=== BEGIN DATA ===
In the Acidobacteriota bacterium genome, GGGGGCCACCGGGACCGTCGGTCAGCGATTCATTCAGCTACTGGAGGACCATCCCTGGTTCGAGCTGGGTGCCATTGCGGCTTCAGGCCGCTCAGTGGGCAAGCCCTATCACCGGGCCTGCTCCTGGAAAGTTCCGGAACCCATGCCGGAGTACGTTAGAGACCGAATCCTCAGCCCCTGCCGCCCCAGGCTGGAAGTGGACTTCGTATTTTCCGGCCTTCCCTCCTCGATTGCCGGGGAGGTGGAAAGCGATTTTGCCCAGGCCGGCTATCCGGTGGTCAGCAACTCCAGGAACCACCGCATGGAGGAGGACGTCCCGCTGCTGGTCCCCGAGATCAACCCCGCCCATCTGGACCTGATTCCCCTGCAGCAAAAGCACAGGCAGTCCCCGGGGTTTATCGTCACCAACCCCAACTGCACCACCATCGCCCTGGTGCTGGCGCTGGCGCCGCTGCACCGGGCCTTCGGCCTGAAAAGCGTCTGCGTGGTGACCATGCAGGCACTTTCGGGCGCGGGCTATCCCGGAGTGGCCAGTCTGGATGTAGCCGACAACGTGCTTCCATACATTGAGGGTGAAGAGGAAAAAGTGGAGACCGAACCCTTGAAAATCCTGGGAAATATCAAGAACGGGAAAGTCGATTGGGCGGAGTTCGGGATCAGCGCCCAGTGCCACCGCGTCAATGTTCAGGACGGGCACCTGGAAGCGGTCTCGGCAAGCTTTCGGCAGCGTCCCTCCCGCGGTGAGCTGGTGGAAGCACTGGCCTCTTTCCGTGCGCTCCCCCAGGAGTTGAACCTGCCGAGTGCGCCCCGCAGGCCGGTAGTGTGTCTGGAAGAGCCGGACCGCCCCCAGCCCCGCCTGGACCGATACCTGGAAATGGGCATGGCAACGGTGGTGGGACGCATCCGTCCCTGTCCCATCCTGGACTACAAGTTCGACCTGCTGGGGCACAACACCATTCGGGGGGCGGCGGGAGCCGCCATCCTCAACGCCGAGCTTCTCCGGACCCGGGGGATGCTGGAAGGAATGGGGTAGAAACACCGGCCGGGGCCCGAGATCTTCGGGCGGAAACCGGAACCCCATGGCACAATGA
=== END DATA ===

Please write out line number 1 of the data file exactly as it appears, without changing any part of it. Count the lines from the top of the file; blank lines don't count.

In the Acidobacteriota bacterium genome, GGGGGCCACCGGGACCGTCGGTCAGCGATTCATTCAGCTACTGGAGGACCATCCCTGGTTCGAGCTGGGTGCCATTGCGGCTTCAGGCCGCTCAGTGGGCAAGCCCTATCACCGGGCCTGCTCCTGGAAAGTTCCGGAACCCATGCCGGAGTACGTTAGAGACCGAATCCTCAGCCCCTGCCGCCCCAGGCTGGAAGTGGACTTCGTATTTTCCGGCCTTCCCTCCTCGATTGCCGGGGAGGTGGAAAGCGATTTTGCCCAGGCCGGCTATCCGGTGGTCAGCAACTCCAGGAACCACCGCATGGAGGAGGACGTCCCGCTGCTGGTCCCCGAGATCAACCCCGCCCATCTGGACCTGATTCCCCTGCAGCAAAAGCACAGGCAGTCCCCGGGGTTTATCGTCACCAACCCCAACTGCACCACCATCGCCCTGGTGCTGGCGCTGGCGCCGCTGCACCGGGCCTTCGGCCTGAAAAGCGTCTGCGTGGTGACCATGCAGGCACTTTCGGGCGCGGGCTATCCCGGAGTGGCCAGTCTGGATGTAGCCGACAACGTGCTTCCATACATTGAGGGTGAAGAGGAAAAAGTGGAGACCGAACCCTTGAAAATCCTGGGAAATATCAAGAACGGGAAAGTCGATTGGGCGGAGTTCGGGATCAGCGCCCAGTGCCACCGCGTCAATGTTCAGGACGGGCACCTGGAAGCGGTCTCGGCAAGCTTTCGGCAGCGTCCCTCCCGCGGTGAGCTGGTGGAAGCACTGGCCTCTTTCCGTGCGCTCCCCCAGGAGTTGAACCTGCCGAGTGCGCCCCGCAGGCCGGTAGTGTGTCTGGAAGAGCCGGACCGCCCCCAGCCCCGCCTGGACCGATACCTGGAAATGGGCATGGCAACGGTGGTGGGACGCATCCGTCCCTGTCCCATCCTGGACTACAAGTTCGACCTGCTGGGGCACAACACCATTCGGGGGGCGGCGGGAGCCGCCATCCTCAACGCCGAGCTTCTCCGGACCCGGGGGATGCTGGAAGGAATGGGGTAGAAACACCGGCCGGGGCCCGAGATCTTCGGGCGGAAACCGGAACCCCATGGCACAATGA